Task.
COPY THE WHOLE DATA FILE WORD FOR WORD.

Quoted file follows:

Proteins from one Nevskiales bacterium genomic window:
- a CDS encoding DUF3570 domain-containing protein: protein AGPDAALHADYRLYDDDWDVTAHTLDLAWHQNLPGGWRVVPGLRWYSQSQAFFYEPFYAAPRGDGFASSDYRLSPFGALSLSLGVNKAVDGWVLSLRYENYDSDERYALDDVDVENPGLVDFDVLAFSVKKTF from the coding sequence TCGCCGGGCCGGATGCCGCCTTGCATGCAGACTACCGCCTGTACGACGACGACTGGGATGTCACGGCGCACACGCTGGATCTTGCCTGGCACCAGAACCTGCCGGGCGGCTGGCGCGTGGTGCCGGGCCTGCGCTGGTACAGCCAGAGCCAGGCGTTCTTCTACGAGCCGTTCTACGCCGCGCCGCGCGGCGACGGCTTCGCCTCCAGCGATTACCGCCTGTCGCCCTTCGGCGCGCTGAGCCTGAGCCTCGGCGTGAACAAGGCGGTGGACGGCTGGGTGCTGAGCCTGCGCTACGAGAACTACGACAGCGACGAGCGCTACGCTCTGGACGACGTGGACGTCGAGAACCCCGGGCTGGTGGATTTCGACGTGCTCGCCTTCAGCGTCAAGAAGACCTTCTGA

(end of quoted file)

Proteins from one Nevskiales bacterium genomic window:
- a CDS encoding DUF3570 domain-containing protein: protein AGPDAALHADYRLYDDDWDVTAHTLDLAWHQNLPGGWRVVPGLRWYSQSQAFFYEPFYAAPRGDGFASSDYRLSPFGALSLSLGVNKAVDGWVLSLRYENYDSDERYALDDVDVENPGLVDFDVLAFSVKKTF from the coding sequence TCGCCGGGCCGGATGCCGCCTTGCATGCAGACTACCGCCTGTACGACGACGACTGGGATGTCACGGCGCACACGCTGGATCTTGCCTGGCACCAGAACCTGCCGGGCGGCTGGCGCGTGGTGCCGGGCCTGCGCTGGTACAGCCAGAGCCAGGCGTTCTTCTACGAGCCGTTCTACGCCGCGCCGCGCGGCGACGGCTTCGCCTCCAGCGATTACCGCCTGTCGCCCTTCGGCGCGCTGAGCCTGAGCCTCGGCGTGAACAAGGCGGTGGACGGCTGGGTGCTGAGCCTGCGCTACGAGAACTACGACAGCGACGAGCGCTACGCTCTGGACGACGTGGACGTCGAGAACCCCGGGCTGGTGGATTTCGACGTGCTCGCCTTCAGCGTCAAGAAGACCTTCTGA